THE OTHER F WORD
MOVIE: ***1/2 (out of 5)
DVD EXPERIENCE: *** (out of 5)
BY KEVIN CARR
I may not be into punk rock, but I am a father, and my job necessitates me to not be the mainstream normal guy. I’ve never wanted to be that. I remember telling my wife before we had kids that I didn’t think I could stomach being a corporate paper-pusher, running around to ballet recitals, wearing khakis, loafers and a polo shirt as I videotaped our kid on stage. I was always a bit of a maverick, for better or for worse. I may not have been the kind of guy to screech punk rock music on stage and give the finger to the world, but I suppose I’ve done something milder like that for much of my adult life.
This is why “The Other F Word” intrigued me so. This is not your standard rockumentary. Instead, it’s a fathermentary. “The Other F Word” looks at the aging punk rockers who were all about anti-authority trying to be the authority figure in their children’s lives. It examines how these artists continue to make a living with their music while raising children, and how sometimes these things clash uncontrollably but other times mesh perfectly.
The strength of this film is its ability to root out different punk rock musicians for a wide variety of stories. There is not one type of punk rock dad shown. There are many, and each one deals with fatherhood in a different way. We also see how this role changes whether the kids are boys or girls, and whether they are just toddlers or teenagers.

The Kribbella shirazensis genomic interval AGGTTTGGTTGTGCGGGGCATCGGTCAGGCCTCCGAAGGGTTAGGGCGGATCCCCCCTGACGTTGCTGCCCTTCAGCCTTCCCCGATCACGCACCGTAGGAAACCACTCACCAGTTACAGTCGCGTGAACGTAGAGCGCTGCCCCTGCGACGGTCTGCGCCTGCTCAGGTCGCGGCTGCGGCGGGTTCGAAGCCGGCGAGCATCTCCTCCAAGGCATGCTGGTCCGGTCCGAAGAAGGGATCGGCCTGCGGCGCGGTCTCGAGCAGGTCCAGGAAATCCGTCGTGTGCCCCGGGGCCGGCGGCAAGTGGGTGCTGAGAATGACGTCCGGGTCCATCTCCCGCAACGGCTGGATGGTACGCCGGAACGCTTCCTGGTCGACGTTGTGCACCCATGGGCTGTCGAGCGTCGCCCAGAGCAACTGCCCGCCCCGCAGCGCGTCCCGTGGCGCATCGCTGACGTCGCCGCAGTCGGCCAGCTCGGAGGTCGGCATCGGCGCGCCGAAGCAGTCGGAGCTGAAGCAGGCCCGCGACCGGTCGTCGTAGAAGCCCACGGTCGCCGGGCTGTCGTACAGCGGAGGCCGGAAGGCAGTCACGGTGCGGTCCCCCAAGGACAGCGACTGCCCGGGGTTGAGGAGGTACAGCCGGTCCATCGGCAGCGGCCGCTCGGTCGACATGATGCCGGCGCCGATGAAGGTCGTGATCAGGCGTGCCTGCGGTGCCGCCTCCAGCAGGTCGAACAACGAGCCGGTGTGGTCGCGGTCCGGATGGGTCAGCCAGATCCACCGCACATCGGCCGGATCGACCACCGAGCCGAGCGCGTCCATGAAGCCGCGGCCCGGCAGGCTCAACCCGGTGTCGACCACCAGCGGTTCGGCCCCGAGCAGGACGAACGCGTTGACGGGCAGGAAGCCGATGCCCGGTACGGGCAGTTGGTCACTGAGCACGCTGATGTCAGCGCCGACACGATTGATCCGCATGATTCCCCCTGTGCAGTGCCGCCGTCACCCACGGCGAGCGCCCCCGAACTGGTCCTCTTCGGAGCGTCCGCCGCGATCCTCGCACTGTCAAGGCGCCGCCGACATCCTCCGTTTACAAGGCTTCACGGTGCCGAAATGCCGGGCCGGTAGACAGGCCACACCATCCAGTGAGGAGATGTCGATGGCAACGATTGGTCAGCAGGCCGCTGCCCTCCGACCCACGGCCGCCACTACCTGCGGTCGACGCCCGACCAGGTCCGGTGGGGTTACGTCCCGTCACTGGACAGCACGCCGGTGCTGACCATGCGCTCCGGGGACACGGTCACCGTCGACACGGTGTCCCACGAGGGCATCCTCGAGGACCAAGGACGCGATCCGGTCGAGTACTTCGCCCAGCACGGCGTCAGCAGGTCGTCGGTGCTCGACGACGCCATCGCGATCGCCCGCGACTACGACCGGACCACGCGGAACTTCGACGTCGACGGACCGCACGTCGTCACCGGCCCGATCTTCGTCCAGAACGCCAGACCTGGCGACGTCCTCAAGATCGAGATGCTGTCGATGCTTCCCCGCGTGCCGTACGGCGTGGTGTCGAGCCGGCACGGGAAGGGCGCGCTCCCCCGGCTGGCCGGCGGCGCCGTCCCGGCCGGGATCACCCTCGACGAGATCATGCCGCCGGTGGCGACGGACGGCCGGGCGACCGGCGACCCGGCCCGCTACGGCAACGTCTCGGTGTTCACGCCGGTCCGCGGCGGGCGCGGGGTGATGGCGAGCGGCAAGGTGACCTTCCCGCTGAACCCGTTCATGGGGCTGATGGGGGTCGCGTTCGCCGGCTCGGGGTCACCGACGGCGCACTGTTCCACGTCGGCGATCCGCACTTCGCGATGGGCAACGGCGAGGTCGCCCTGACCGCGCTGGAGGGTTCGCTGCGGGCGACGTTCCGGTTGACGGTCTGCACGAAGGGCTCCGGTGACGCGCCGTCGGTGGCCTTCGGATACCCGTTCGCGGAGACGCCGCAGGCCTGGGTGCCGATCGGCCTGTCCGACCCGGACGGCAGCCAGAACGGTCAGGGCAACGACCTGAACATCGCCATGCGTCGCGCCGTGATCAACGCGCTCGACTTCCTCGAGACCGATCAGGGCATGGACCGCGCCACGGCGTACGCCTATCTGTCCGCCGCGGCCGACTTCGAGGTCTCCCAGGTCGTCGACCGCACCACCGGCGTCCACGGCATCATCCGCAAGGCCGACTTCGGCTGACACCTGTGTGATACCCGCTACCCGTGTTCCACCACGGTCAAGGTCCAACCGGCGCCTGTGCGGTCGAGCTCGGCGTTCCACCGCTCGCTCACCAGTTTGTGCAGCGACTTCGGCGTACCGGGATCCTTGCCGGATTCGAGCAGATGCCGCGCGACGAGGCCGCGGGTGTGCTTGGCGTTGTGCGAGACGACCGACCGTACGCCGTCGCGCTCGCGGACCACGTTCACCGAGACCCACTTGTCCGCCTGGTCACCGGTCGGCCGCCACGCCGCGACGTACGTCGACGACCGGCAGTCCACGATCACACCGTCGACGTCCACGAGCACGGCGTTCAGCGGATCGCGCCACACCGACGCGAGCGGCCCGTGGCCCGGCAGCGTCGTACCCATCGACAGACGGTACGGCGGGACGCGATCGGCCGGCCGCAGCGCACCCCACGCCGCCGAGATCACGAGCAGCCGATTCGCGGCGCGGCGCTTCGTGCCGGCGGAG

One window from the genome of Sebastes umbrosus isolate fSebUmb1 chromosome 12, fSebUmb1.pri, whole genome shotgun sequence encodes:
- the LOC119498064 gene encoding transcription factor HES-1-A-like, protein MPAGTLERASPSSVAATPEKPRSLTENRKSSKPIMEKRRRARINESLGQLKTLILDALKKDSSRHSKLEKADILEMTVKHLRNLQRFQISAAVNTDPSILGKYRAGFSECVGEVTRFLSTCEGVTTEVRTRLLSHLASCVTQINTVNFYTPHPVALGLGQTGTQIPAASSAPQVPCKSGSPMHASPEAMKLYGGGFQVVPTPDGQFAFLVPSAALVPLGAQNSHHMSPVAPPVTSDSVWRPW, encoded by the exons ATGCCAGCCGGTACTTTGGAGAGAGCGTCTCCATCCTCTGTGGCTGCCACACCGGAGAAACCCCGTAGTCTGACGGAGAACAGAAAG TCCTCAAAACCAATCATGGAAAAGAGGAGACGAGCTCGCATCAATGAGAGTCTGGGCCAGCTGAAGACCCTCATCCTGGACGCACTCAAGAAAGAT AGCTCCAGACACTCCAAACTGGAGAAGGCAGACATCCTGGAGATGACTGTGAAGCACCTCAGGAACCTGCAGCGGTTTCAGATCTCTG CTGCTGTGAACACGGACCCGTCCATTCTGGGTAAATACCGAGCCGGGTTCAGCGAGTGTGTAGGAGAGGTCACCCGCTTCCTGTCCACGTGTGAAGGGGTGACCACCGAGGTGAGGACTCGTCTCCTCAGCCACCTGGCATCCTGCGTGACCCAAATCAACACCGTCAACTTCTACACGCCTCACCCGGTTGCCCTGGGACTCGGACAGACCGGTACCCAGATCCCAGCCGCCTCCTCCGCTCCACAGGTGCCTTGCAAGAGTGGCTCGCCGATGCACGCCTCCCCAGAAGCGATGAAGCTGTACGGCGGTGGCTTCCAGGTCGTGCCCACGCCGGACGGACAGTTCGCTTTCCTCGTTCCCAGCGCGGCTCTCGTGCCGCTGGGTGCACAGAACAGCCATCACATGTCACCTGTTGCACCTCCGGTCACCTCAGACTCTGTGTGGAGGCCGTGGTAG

But even beyond the punk dads struggling to get their kids to obey their authority while their music screams, “Fuck Authority,” “The Other F Word” shows how hard it is for any musician to live a life on the road and still be a family man. In particular, Jim Lindberg from Pennywise faces bigger struggles because he cannot devote all his time to the band. Whether it’s another career, a woman or his kids, this is a distraction that drills a painful rift between him and his bandmates.
If you ever listened to punk rock from the 80s or 90s and thought how hard it’s going to be for these guys to deal with their own kids, this documentary reveals that truth. But it does so in a touching and not-at-all preachy way.
The DVD includes a feature commentary with documentary subjects Jim Lindberg and Art Alexakis, along with director Andrea Blaugrund Nevins and producer Cristan Reilly. Additional features include outtakes, exclusive acoustic performances, music videos, the original theatrical trailer and the post-screening Q&A at the SXSW Film Festival from last year.